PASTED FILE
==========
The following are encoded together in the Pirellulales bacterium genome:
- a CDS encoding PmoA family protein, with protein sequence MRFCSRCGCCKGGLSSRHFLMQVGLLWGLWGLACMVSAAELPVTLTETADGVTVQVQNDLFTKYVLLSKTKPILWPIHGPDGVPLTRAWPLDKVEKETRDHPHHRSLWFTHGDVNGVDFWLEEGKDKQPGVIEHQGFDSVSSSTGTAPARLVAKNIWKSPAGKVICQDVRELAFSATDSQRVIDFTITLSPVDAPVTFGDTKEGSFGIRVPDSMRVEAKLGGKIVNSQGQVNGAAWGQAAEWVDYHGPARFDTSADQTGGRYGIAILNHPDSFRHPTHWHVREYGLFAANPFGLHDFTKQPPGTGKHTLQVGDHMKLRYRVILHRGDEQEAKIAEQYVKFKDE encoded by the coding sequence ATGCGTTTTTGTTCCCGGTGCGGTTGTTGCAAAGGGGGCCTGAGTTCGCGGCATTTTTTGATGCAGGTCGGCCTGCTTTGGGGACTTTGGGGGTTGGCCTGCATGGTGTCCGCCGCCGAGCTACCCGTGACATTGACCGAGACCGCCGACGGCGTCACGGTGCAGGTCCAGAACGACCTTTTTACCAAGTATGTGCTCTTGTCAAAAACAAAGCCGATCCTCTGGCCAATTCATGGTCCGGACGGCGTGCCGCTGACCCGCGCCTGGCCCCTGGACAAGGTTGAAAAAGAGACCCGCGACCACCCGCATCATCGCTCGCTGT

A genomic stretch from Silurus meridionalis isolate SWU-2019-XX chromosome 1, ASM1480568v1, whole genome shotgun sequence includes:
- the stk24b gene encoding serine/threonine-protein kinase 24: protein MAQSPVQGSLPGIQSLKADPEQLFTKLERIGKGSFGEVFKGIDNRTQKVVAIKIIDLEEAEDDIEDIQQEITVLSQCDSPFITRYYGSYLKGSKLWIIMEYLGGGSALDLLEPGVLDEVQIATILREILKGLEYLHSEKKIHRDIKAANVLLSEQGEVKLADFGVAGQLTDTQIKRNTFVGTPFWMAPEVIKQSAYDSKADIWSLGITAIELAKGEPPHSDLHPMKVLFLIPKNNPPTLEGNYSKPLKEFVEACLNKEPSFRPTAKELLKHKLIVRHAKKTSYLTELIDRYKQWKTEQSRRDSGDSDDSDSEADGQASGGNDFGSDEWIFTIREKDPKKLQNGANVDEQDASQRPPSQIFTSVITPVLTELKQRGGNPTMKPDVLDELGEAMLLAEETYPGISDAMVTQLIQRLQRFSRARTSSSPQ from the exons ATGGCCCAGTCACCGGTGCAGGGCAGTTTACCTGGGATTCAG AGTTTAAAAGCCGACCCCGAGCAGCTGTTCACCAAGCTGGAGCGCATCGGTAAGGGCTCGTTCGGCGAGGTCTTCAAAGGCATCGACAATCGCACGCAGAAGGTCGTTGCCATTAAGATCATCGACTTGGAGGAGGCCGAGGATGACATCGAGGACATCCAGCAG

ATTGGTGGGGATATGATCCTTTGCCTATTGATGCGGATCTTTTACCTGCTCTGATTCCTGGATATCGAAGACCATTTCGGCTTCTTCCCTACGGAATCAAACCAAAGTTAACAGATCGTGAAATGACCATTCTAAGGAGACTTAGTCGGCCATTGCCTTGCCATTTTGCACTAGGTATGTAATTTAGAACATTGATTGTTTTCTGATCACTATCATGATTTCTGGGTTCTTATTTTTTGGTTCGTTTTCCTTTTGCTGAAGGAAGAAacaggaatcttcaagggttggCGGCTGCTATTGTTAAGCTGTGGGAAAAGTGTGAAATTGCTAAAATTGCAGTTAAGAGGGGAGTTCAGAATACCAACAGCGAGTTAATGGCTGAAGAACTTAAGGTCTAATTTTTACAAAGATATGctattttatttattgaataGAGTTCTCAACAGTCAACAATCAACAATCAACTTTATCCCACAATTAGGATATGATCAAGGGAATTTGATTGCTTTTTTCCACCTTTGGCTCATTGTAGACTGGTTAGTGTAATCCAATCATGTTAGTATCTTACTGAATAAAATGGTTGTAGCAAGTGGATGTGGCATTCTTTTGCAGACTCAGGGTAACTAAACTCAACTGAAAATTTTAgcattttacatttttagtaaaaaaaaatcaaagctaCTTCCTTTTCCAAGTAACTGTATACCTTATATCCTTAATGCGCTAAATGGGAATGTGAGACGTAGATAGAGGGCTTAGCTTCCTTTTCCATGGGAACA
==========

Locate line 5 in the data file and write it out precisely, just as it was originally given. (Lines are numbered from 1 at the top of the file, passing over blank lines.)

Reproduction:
ATTGGTGGGGATATGATCCTTTGCCTATTGATGCGGATCTTTTACCTGCTCTGATTCCTGGATATCGAAGACCATTTCGGCTTCTTCCCTACGGAATCAAACCAAAGTTAACAGATCGTGAAATGACCATTCTAAGGAGACTTAGTCGGCCATTGCCTTGCCATTTTGCACTAGGTATGTAATTTAGAACATTGATTGTTTTCTGATCACTATCATGATTTCTGGGTTCTTATTTTTTGGTTCGTTTTCCTTTTGCTGAAGGAAGAAacaggaatcttcaagggttggCGGCTGCTATTGTTAAGCTGTGGGAAAAGTGTGAAATTGCTAAAATTGCAGTTAAGAGGGGAGTTCAGAATACCAACAGCGAGTTAATGGCTGAAGAACTTAAGGTCTAATTTTTACAAAGATATGctattttatttattgaataGAGTTCTCAACAGTCAACAATCAACAATCAACTTTATCCCACAATTAGGATATGATCAAGGGAATTTGATTGCTTTTTTCCACCTTTGGCTCATTGTAGACTGGTTAGTGTAATCCAATCATGTTAGTATCTTACTGAATAAAATGGTTGTAGCAAGTGGATGTGGCATTCTTTTGCAGACTCAGGGTAACTAAACTCAACTGAAAATTTTAgcattttacatttttagtaaaaaaaaatcaaagctaCTTCCTTTTCCAAGTAACTGTATACCTTATATCCTTAATGCGCTAAATGGGAATGTGAGACGTAGATAGAGGGCTTAGCTTCCTTTTCCATGGGAACA